Hey readers. I know it’s been a while. Things have been a little crazy since this site was last updated. But I won’t bore you with the details of all that…

I recently had a really messed-up experience with a car locksmith when I was cruisin’ through Charlotte and thought I’d tell you about it since it’s somewhat relevant to the whole car theme of this website. And if you’re a car enthusiast like me, chances are you’ve had to or will have to hire an auto locksmith in the near future. I definitely don’t want you to make the same mistakes I did.

If you’re ever in a jam and need a locksmith to bail you out, here are some things to look for before you hire the first guy that pops up in Google.

Criteria #1: They aren’t #1 in Google. Or if they are, make sure they are reputable. There are so many scammers and online spammers out there – not real locksmiths, just web experts pretending to be so they can scam you out of your hard-earned money. But perhaps I should back up a minute…

The story is, I locked my keys in my car at a gas station right off of Interstate 85 in Charlotte NC a few weekends ago, so I called a nearby locksmith. I figured the #1 result on the web in my phone meant that they were the real deal, right? I was dead wrong. They quoted me an outrageous price to unlock my car (like over $300). But I was in a bind and didn’t know any better, so I said “c’mon out and help me.” When they got there, they damaged my car door and locks, which I still need to have repaired, and they didn’t have insurance so my carrier is gonna have to cover it, which means my rates are likely going up. To top it all off, he charged me a $50 “convenience” fee because he said I was 10 miles outside his normal distance range for service. Yet they showed up #1 in Google’s organic and local map results, with location services turned on on my phone.

Bottom line… do some digging before you hire the first guy that pops up in the search results. I’ve done some research since and realized the locksmith industry is rife with scammers.

Criteria #2: They are licensed, bonded and insured. I already told you how my rates are going up cause my guy wasn’t insured. He also wasn’t licensed. At the time I didn’t even know how to check for that, but now I do. Find your local state’s locksmith licensing board website, ask the guy for his license number, and make sure he shows up when you do a search on the board site. It’s worth the few extra minutes you’ll spend – trust me.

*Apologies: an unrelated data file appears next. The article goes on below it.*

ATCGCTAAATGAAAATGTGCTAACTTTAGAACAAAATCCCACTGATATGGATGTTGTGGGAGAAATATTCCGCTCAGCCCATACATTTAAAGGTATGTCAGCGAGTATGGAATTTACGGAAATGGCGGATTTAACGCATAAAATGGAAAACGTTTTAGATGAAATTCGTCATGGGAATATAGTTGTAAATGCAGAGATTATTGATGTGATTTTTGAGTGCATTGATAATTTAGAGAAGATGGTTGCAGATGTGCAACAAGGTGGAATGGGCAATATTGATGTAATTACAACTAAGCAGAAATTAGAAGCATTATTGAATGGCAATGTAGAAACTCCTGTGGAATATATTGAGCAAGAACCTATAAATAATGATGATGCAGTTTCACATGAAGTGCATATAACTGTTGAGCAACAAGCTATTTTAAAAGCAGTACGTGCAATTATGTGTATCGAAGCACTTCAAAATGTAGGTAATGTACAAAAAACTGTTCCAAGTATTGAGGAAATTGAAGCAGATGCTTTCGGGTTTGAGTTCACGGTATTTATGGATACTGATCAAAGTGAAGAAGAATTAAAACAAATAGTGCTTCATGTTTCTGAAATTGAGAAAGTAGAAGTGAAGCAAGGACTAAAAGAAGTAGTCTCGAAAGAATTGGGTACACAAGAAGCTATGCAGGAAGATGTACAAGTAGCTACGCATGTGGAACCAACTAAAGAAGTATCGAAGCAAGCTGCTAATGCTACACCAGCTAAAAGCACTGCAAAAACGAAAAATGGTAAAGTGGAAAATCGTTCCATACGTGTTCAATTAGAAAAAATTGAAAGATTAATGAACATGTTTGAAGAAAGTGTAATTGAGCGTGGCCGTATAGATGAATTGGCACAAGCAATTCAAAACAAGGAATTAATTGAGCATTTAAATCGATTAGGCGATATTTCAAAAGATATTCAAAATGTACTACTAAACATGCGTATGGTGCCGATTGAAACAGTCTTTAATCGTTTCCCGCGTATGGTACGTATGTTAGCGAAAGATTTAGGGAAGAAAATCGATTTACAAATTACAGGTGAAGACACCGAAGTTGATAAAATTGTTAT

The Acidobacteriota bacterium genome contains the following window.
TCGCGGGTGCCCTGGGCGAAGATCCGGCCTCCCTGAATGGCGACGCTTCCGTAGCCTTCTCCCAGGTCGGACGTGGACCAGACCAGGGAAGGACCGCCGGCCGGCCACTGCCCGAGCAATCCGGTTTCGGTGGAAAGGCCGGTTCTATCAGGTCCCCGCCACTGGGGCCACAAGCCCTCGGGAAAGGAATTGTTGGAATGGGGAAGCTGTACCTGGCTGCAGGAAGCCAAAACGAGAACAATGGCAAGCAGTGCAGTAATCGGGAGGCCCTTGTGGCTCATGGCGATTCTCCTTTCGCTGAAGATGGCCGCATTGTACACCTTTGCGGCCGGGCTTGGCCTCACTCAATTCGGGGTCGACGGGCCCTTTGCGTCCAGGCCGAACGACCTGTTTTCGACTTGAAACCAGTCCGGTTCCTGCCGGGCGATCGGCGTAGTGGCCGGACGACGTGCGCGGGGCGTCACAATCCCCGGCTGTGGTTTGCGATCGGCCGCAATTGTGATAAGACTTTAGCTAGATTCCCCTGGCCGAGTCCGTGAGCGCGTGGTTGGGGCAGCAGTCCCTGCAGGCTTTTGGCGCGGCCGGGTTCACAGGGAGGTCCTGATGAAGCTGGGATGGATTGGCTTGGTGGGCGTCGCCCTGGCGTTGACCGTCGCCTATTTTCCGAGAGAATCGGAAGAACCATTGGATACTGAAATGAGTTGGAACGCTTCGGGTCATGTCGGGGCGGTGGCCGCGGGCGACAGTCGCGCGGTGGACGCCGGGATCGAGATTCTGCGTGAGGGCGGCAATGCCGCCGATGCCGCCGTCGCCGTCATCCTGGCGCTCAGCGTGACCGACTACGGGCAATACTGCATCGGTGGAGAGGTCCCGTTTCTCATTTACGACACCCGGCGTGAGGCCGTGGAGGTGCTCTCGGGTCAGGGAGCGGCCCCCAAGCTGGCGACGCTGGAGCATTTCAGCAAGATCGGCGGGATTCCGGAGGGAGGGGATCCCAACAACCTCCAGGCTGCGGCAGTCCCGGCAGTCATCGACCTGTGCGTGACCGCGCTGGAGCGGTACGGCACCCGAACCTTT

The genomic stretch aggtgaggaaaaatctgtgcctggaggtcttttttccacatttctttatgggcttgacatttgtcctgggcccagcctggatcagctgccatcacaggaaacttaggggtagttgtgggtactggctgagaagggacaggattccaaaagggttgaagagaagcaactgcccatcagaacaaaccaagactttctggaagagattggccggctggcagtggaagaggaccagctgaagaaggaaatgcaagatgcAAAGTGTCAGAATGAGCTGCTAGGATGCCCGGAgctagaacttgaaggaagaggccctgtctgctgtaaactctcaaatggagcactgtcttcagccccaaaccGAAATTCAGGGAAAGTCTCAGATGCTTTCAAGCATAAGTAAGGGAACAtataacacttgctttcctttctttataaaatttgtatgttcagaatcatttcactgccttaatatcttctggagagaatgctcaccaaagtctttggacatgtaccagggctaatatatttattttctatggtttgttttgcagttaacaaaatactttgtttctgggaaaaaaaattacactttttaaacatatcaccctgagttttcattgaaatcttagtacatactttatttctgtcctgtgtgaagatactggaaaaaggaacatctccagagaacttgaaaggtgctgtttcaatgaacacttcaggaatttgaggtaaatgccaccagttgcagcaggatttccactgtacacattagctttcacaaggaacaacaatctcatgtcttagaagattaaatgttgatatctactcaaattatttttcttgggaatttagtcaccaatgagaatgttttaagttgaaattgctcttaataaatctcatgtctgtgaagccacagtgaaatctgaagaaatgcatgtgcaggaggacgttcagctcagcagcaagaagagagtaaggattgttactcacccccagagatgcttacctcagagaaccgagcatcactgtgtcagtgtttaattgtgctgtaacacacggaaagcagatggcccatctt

Also, when make sure they are bonded and insured in case they do damage to your car. But they shouldn’t if they are experienced, certified and know what the hell they’re doing.

Criteria #3: They’re professional and reliable. The dude I called who came out to assist me with my car lockout situation was a buffoon. But like I said, I was desperate to get back on the road, and he said he could make that happen. It took him over an hour to get to me, even though he said he’d be there in 20 minutes. And then he messes up my car and doesn’t have insurance to fix it. A reliable locksmith will show up on time and have a nice, professional attitude. This guy was completely unreliable and unprofessional.

Lastly, I’ll just go ahead and throw in my recommendation for a locksmith in Charlotte if you’re ever looking for one. Mike McElveen over at Car Keys is a licensed, bonded, insured, professional, reliable auto locksmith who can make keys for just about any car make and model. If you locked your keys in your car, he can also get you out. I called around after my fiasco and decided to do my due diligence in case I ever end up in this situation again. He quoted me the most reasonable price, by far, of any other locksmith. He was very nice over the phone. He had great reviews online, and even though he didn’t show up as #1 in the search results, he was on the first page of Google for my query, and in my opinion, he deserves to be at the top. Do yourself, and him, a favor, and help him get there by hiring him when you need a locksmith and leaving him a stellar review.